people walking in the street in france

While on exchange, remember to explore close to home

Kezia Ramalho studied at the Neoma Business School, Rouen Campus in Rouen, France. She is a BBA student, with an Option in Marketing, on the Waterloo campus.

Choosing to study aboard has been the best life decision I have made yet. I am so thankful I was given this opportunity and am eager to share my stories and advice with fellow Golden Hawks.

Over the past four months I attended Neoma Business School in Rouen, France. Throughout my exchange I was able to travel to 12 different countries and 23 cities where I explored various cultures.

I remember the first day I arrived in Rouen and got settled into my dorm room, feeling scared and alone. Little did I know that four months later I would be sad to say goodbye to my 9x6 metre dorm room.  Living and studying in France was definitely a large adjustment, as I had to get used to the cultural differences, food and language. Living on residence was a great decision as it introduced me to other students studying abroad and was a great way to meet new people. Also, knowing that all my neighbours were in the same boat as me was a relief and made me feel more comfortable.

Having the opportunity to travel in between classes was one of the highlights of my exchange. However, that being said, I do think it is important to spend time getting to know the ins and outs of your city. The days I spent in Rouen really made me appreciate my exchange more and allowed me to dive into the culture and feel at home. 

My favourite trip I went on while studying abroad was a group trip I took to Morocco. It was vastly different from the other European countries I had been to and was a huge culture shock. It was a beautiful country and I found the history and cultural differences very interesting. The landscape was also breathtaking and very different from our previous trips.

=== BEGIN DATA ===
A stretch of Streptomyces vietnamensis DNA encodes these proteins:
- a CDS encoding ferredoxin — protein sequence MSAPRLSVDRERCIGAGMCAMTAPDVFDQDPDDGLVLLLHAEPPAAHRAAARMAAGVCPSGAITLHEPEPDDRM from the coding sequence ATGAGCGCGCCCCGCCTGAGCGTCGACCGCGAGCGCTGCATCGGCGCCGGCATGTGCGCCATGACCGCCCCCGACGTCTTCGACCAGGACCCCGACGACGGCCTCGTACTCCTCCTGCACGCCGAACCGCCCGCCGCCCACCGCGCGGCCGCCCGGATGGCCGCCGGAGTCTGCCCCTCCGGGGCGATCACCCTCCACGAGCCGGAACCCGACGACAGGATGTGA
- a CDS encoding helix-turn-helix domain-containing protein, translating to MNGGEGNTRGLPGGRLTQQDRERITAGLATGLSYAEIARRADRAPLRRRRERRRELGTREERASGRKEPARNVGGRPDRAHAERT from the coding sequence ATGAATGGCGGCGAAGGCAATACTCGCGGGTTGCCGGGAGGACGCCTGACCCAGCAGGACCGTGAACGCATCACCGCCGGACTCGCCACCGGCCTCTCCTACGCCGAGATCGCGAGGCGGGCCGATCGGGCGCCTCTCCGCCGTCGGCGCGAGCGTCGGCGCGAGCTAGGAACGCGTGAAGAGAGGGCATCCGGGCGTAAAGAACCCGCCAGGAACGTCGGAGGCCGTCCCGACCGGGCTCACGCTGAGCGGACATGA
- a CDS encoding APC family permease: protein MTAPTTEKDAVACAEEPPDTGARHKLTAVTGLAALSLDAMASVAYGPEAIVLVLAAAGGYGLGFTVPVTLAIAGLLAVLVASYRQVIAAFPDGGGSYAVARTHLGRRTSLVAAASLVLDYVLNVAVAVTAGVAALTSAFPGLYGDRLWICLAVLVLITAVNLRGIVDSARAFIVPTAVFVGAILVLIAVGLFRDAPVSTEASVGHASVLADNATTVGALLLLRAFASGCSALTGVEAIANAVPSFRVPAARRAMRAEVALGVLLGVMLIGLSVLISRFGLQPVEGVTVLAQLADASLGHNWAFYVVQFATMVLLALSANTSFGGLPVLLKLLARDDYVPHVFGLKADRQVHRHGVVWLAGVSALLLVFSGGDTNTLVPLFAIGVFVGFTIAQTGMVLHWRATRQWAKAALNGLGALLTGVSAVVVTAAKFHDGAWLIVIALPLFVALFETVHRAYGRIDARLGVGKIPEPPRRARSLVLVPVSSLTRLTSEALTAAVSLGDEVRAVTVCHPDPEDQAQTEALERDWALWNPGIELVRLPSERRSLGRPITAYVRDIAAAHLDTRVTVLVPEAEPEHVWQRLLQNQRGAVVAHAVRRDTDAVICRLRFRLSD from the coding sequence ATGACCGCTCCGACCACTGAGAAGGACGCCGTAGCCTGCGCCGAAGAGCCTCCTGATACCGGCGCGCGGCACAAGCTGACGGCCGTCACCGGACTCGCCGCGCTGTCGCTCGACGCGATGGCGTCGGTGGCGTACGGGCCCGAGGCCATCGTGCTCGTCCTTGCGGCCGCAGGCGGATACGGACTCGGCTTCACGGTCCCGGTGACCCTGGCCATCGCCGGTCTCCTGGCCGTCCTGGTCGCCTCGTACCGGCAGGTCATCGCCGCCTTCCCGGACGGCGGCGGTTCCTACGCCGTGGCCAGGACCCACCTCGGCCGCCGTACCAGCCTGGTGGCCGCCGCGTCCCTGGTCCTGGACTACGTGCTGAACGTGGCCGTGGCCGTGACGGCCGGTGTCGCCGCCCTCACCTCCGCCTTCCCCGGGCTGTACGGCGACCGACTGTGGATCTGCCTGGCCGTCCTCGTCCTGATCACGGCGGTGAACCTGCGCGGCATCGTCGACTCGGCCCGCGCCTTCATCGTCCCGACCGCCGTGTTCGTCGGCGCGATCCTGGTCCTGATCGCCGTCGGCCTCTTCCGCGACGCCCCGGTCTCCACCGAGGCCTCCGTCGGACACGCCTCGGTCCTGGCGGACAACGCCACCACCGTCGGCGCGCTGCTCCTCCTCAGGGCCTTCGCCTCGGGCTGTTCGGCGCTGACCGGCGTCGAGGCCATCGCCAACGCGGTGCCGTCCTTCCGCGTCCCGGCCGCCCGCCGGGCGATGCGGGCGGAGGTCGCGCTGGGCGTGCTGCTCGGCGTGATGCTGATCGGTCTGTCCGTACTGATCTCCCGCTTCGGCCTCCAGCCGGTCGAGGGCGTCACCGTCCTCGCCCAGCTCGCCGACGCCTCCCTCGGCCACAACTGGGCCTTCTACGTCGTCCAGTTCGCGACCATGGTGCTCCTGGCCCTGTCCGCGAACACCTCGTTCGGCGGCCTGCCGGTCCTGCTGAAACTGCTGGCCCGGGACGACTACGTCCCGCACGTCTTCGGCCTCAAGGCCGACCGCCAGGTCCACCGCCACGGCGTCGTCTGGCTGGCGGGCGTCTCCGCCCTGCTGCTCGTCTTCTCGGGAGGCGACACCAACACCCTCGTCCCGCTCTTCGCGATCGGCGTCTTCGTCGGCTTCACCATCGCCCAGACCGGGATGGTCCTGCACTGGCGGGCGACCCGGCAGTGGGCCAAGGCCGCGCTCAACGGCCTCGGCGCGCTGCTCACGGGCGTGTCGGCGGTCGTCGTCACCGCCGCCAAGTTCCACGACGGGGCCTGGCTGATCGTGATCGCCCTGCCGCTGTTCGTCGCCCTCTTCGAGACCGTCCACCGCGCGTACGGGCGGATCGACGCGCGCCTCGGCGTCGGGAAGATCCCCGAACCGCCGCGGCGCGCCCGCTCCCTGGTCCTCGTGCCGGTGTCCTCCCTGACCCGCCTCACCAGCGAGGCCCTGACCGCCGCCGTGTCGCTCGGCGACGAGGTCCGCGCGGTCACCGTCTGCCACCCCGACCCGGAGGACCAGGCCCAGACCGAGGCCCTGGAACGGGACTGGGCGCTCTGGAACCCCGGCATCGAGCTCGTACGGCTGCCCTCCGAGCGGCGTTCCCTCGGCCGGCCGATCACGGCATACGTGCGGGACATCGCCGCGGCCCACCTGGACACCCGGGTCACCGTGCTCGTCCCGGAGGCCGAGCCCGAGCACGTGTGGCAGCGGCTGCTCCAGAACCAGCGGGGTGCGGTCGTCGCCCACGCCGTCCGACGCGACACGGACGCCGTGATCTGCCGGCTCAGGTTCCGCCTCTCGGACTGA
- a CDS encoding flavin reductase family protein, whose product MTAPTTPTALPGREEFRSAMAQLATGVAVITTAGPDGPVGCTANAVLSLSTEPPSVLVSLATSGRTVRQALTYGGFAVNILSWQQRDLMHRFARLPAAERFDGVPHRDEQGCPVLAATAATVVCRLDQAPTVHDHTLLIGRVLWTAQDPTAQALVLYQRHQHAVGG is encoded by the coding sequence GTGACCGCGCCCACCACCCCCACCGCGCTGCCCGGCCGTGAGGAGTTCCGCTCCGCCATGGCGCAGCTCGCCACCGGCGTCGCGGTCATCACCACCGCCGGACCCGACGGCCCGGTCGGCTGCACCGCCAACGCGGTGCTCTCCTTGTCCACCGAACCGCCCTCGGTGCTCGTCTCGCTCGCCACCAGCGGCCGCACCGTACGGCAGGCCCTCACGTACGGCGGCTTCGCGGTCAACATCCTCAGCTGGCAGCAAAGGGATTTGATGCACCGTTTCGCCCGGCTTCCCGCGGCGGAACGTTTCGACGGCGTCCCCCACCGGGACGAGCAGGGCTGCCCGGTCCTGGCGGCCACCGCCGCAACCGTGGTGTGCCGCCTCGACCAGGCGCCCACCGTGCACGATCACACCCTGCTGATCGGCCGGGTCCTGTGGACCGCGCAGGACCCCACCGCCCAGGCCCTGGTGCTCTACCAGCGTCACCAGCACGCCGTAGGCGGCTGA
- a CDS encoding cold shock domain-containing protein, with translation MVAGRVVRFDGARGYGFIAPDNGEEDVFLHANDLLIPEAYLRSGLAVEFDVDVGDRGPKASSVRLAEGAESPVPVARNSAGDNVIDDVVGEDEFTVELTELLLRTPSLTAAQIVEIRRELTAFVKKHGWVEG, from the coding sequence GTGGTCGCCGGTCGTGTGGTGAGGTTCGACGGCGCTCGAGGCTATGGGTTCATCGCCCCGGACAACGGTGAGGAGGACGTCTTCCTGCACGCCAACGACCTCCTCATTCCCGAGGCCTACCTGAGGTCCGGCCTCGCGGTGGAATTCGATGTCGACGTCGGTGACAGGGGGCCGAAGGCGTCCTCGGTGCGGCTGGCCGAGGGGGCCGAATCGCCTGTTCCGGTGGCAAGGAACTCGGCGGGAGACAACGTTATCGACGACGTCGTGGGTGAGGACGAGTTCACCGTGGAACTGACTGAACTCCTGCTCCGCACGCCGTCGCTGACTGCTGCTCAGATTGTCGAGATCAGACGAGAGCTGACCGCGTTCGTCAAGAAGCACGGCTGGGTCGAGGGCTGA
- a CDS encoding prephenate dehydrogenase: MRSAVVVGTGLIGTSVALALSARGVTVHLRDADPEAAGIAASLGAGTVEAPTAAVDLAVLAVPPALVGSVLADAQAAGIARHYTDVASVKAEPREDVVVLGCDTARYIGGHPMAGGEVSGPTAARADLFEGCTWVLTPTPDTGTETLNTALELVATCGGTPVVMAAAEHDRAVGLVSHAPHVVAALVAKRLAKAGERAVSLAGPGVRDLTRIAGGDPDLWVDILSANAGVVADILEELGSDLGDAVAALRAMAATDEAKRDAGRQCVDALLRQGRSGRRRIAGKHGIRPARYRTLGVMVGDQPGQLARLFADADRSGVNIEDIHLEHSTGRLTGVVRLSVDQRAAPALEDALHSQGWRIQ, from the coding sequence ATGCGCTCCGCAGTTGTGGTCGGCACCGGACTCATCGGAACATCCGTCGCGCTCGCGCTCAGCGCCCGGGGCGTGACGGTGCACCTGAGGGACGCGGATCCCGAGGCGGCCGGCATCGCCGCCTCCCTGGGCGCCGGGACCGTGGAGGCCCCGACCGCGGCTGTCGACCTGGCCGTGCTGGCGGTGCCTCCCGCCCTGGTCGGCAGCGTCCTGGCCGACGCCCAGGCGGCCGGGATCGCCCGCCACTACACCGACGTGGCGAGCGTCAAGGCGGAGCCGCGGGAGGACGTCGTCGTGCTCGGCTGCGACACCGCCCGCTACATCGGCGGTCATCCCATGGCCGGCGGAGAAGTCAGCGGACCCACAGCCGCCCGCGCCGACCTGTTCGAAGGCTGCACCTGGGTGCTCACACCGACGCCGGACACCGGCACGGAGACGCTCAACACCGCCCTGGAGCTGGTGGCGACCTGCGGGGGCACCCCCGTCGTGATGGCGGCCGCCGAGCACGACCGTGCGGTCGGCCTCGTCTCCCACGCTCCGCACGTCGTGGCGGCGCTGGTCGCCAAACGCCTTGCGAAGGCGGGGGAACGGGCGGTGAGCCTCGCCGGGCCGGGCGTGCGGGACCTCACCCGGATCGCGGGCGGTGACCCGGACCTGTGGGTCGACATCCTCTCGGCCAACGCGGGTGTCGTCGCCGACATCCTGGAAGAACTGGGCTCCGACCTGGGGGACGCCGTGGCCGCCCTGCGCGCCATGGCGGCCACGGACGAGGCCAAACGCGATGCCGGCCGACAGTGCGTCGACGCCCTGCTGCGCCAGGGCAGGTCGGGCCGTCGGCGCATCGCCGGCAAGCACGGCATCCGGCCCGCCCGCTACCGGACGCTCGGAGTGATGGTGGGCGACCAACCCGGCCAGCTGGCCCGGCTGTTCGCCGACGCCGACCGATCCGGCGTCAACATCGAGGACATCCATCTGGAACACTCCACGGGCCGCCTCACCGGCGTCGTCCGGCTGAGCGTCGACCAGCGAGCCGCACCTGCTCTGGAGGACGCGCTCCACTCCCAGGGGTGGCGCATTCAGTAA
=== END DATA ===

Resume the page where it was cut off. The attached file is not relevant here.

During the trip we were able to climb mountaintops, explore many Berber villages, try new cuisine, and see many interesting markets. My favourite part was travelling across the country to the Sahara Desert where we then rode camels to our campsite in the desert, where we stayed the night.

They offered us traditional dishes, music and taught us dances, which we then performed around the campfire under the desert sky. In the morning we woke early to watch the sunrise and ride the camels back to the village.

It was an amazing experience that I will never forget.

If I could do it all over again there is no doubt I would, but there are a few tips I would give myself so that I could be better prepared. First, I would try and get more involved with my school abroad so that I could have met more students that were actually from France, and broaden my overall school experience.

I would also suggest meeting with your groups in person whenever possible, even for short meetings so that there is no discrepancy and everyone is clear with what has to be done. Working with various exchange students means that there are a lot of language barriers to overcome, and communication can get lost with online messaging.

The last tip I would advise is to act on every opportunity given to you and not to let a day go to waste. Everyday is a new experience whether you’re travelling, spending the day in your city or going to class.